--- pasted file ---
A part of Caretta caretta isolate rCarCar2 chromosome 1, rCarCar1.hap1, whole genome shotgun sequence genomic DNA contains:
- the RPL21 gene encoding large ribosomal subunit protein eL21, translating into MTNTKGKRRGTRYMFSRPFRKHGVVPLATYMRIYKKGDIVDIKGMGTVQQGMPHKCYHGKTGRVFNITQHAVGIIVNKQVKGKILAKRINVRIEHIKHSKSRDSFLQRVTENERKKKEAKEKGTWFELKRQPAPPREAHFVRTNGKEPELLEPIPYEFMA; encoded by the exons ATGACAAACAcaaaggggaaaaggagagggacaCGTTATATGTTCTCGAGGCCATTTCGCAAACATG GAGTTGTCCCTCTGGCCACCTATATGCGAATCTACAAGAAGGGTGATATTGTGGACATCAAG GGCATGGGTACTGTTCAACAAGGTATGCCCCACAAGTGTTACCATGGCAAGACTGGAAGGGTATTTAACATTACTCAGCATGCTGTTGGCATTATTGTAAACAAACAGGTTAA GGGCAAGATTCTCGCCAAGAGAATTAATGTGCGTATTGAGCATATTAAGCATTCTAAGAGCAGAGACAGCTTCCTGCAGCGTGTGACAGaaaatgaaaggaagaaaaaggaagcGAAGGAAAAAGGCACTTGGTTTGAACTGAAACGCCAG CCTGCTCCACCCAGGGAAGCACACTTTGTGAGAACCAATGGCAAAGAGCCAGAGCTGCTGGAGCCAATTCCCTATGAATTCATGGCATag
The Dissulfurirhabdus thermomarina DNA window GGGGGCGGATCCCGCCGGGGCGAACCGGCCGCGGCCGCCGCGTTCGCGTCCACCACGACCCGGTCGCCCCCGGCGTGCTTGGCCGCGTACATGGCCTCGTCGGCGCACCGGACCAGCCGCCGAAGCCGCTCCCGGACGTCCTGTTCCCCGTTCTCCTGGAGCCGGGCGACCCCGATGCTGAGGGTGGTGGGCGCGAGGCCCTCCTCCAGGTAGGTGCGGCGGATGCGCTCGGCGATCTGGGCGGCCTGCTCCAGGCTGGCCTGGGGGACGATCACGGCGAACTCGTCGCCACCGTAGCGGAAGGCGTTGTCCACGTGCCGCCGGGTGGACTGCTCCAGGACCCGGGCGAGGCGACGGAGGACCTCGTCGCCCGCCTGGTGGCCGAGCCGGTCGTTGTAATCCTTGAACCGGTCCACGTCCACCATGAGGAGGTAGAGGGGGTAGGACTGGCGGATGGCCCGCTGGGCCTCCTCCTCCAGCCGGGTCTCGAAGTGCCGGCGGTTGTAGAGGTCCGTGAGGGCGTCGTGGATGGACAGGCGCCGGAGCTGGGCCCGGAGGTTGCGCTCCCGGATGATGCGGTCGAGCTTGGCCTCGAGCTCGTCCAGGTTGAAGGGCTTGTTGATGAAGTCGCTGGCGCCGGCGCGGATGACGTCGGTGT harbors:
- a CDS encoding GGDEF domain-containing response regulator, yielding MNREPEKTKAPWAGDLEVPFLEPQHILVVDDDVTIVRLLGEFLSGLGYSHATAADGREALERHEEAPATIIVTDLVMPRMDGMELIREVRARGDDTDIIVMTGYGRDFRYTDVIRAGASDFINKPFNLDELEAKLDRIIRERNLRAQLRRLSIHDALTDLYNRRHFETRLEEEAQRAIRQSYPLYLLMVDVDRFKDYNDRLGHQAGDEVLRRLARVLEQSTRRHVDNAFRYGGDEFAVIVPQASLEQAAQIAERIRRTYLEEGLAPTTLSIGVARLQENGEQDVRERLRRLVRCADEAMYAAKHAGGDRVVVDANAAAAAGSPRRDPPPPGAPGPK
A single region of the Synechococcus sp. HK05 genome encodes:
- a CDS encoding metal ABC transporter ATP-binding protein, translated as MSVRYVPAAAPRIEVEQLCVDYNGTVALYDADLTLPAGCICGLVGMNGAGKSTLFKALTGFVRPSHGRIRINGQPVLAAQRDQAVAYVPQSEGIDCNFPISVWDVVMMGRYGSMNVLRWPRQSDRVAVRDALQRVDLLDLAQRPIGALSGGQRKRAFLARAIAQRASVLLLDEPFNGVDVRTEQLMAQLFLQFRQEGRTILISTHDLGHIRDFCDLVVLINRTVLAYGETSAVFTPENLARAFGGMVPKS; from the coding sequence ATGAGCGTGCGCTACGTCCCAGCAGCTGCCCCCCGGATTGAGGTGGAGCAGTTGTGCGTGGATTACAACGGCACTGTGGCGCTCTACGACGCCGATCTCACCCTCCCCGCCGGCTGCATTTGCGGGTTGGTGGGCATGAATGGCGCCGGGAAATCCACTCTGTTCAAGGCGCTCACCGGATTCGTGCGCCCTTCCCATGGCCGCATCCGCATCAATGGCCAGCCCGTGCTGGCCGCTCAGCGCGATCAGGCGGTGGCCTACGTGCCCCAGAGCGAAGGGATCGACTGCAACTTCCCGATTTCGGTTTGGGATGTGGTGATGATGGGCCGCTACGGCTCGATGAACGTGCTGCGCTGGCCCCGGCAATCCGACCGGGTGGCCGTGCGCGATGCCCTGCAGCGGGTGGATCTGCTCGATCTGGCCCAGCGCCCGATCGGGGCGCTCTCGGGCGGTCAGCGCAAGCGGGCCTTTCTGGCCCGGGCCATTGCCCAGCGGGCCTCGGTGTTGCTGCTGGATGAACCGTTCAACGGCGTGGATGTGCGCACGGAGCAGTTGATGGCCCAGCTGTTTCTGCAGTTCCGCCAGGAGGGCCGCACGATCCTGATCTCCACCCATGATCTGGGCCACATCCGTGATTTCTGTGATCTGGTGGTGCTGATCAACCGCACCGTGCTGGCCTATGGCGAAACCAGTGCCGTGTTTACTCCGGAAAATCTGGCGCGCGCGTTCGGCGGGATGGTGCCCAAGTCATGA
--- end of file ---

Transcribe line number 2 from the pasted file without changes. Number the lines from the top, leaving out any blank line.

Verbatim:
- the RPL21 gene encoding large ribosomal subunit protein eL21, translating into MTNTKGKRRGTRYMFSRPFRKHGVVPLATYMRIYKKGDIVDIKGMGTVQQGMPHKCYHGKTGRVFNITQHAVGIIVNKQVKGKILAKRINVRIEHIKHSKSRDSFLQRVTENERKKKEAKEKGTWFELKRQPAPPREAHFVRTNGKEPELLEPIPYEFMA; encoded by the exons ATGACAAACAcaaaggggaaaaggagagggacaCGTTATATGTTCTCGAGGCCATTTCGCAAACATG GAGTTGTCCCTCTGGCCACCTATATGCGAATCTACAAGAAGGGTGATATTGTGGACATCAAG GGCATGGGTACTGTTCAACAAGGTATGCCCCACAAGTGTTACCATGGCAAGACTGGAAGGGTATTTAACATTACTCAGCATGCTGTTGGCATTATTGTAAACAAACAGGTTAA GGGCAAGATTCTCGCCAAGAGAATTAATGTGCGTATTGAGCATATTAAGCATTCTAAGAGCAGAGACAGCTTCCTGCAGCGTGTGACAGaaaatgaaaggaagaaaaaggaagcGAAGGAAAAAGGCACTTGGTTTGAACTGAAACGCCAG CCTGCTCCACCCAGGGAAGCACACTTTGTGAGAACCAATGGCAAAGAGCCAGAGCTGCTGGAGCCAATTCCCTATGAATTCATGGCATag